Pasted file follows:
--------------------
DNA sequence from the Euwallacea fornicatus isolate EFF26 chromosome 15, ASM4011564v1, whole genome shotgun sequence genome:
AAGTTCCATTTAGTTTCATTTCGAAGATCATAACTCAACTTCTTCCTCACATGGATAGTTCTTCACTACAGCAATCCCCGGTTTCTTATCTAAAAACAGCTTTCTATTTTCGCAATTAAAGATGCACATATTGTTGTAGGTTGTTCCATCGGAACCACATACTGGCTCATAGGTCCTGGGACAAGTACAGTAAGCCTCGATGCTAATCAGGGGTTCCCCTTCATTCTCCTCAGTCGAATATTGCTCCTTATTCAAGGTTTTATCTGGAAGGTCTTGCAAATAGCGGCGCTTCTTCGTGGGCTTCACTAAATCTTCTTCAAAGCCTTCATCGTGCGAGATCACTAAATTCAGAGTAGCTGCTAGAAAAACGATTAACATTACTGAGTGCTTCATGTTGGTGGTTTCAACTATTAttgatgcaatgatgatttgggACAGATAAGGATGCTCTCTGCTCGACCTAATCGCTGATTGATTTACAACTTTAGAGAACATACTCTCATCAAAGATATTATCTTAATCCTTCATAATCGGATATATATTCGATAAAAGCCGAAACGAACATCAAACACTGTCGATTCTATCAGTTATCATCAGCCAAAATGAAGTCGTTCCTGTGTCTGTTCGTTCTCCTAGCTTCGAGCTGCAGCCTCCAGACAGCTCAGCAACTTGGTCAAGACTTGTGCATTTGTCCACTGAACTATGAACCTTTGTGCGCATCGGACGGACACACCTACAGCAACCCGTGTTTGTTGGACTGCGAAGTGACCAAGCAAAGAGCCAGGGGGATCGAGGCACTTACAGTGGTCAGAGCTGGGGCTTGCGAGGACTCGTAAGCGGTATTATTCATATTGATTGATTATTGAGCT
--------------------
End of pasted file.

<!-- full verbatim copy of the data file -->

DNA sequence from the Euwallacea fornicatus isolate EFF26 chromosome 15, ASM4011564v1, whole genome shotgun sequence genome:
AAGTTCCATTTAGTTTCATTTCGAAGATCATAACTCAACTTCTTCCTCACATGGATAGTTCTTCACTACAGCAATCCCCGGTTTCTTATCTAAAAACAGCTTTCTATTTTCGCAATTAAAGATGCACATATTGTTGTAGGTTGTTCCATCGGAACCACATACTGGCTCATAGGTCCTGGGACAAGTACAGTAAGCCTCGATGCTAATCAGGGGTTCCCCTTCATTCTCCTCAGTCGAATATTGCTCCTTATTCAAGGTTTTATCTGGAAGGTCTTGCAAATAGCGGCGCTTCTTCGTGGGCTTCACTAAATCTTCTTCAAAGCCTTCATCGTGCGAGATCACTAAATTCAGAGTAGCTGCTAGAAAAACGATTAACATTACTGAGTGCTTCATGTTGGTGGTTTCAACTATTAttgatgcaatgatgatttgggACAGATAAGGATGCTCTCTGCTCGACCTAATCGCTGATTGATTTACAACTTTAGAGAACATACTCTCATCAAAGATATTATCTTAATCCTTCATAATCGGATATATATTCGATAAAAGCCGAAACGAACATCAAACACTGTCGATTCTATCAGTTATCATCAGCCAAAATGAAGTCGTTCCTGTGTCTGTTCGTTCTCCTAGCTTCGAGCTGCAGCCTCCAGACAGCTCAGCAACTTGGTCAAGACTTGTGCATTTGTCCACTGAACTATGAACCTTTGTGCGCATCGGACGGACACACCTACAGCAACCCGTGTTTGTTGGACTGCGAAGTGACCAAGCAAAGAGCCAGGGGGATCGAGGCACTTACAGTGGTCAGAGCTGGGGCTTGCGAGGACTCGTAAGCGGTATTATTCATATTGATTGATTATTGAGCT